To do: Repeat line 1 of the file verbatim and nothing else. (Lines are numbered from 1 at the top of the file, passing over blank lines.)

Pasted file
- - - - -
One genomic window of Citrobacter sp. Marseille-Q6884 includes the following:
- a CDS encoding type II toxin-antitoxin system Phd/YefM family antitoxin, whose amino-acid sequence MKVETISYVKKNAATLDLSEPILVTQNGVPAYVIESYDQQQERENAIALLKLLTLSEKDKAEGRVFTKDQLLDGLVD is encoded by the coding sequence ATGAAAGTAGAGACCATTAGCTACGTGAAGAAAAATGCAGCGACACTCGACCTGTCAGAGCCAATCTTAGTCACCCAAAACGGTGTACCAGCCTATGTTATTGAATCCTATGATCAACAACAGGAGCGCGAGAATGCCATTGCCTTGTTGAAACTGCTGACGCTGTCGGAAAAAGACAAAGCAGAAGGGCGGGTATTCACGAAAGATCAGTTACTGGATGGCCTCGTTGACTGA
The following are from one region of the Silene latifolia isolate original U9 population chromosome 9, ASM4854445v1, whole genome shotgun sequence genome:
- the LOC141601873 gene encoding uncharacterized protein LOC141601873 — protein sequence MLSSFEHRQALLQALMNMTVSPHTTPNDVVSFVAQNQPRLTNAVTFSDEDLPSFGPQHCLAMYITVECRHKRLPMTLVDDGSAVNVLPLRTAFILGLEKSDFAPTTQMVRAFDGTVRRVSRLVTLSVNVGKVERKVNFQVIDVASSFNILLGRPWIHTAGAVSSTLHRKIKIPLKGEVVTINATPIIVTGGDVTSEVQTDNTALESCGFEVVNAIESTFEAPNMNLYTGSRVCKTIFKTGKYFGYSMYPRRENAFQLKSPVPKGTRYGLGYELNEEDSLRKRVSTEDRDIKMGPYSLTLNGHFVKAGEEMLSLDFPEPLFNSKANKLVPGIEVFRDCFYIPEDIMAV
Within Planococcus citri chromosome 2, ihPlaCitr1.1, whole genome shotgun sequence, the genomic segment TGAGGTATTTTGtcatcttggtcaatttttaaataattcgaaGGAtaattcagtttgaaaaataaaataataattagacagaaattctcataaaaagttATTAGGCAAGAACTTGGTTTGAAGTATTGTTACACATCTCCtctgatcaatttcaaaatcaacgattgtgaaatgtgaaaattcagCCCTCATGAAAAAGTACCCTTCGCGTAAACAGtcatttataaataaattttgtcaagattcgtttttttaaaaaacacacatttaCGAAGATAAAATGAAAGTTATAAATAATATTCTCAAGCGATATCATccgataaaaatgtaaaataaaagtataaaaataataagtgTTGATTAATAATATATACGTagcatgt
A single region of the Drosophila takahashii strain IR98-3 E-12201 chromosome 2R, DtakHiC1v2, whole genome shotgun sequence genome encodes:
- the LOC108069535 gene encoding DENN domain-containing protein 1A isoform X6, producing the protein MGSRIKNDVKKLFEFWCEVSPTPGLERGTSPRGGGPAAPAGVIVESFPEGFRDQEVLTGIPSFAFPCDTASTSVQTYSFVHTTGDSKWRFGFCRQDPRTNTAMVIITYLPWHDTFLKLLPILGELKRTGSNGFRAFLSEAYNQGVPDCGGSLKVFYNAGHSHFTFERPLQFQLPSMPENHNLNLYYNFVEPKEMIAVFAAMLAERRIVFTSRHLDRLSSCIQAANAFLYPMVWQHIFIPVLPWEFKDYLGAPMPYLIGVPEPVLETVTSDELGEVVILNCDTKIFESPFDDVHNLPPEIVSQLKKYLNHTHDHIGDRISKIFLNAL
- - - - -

One genomic window of Citrobacter sp. Marseille-Q6884 includes the following: